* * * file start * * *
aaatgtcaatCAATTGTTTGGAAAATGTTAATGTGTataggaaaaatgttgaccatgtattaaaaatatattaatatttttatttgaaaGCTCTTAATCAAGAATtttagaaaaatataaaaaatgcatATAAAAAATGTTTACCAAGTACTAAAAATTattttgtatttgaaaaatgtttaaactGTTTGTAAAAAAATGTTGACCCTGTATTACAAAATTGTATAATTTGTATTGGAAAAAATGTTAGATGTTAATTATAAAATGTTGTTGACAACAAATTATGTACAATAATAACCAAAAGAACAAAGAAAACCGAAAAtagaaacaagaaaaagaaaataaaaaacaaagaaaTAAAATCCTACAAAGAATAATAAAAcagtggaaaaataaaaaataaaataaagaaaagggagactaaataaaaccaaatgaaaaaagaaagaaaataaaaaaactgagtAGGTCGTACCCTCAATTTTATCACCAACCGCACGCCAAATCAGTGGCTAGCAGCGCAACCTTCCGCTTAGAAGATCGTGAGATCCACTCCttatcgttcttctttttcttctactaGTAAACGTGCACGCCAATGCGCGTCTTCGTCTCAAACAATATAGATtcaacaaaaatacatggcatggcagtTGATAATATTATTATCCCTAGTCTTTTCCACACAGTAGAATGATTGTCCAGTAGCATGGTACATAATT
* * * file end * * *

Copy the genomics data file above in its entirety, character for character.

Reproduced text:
aaatgtcaatCAATTGTTTGGAAAATGTTAATGTGTataggaaaaatgttgaccatgtattaaaaatatattaatatttttatttgaaaGCTCTTAATCAAGAATtttagaaaaatataaaaaatgcatATAAAAAATGTTTACCAAGTACTAAAAATTattttgtatttgaaaaatgtttaaactGTTTGTAAAAAAATGTTGACCCTGTATTACAAAATTGTATAATTTGTATTGGAAAAAATGTTAGATGTTAATTATAAAATGTTGTTGACAACAAATTATGTACAATAATAACCAAAAGAACAAAGAAAACCGAAAAtagaaacaagaaaaagaaaataaaaaacaaagaaaTAAAATCCTACAAAGAATAATAAAAcagtggaaaaataaaaaataaaataaagaaaagggagactaaataaaaccaaatgaaaaaagaaagaaaataaaaaaactgagtAGGTCGTACCCTCAATTTTATCACCAACCGCACGCCAAATCAGTGGCTAGCAGCGCAACCTTCCGCTTAGAAGATCGTGAGATCCACTCCttatcgttcttctttttcttctactaGTAAACGTGCACGCCAATGCGCGTCTTCGTCTCAAACAATATAGATtcaacaaaaatacatggcatggcagtTGATAATATTATTATCCCTAGTCTTTTCCACACAGTAGAATGATTGTCCAGTAGCATGGTACATAATT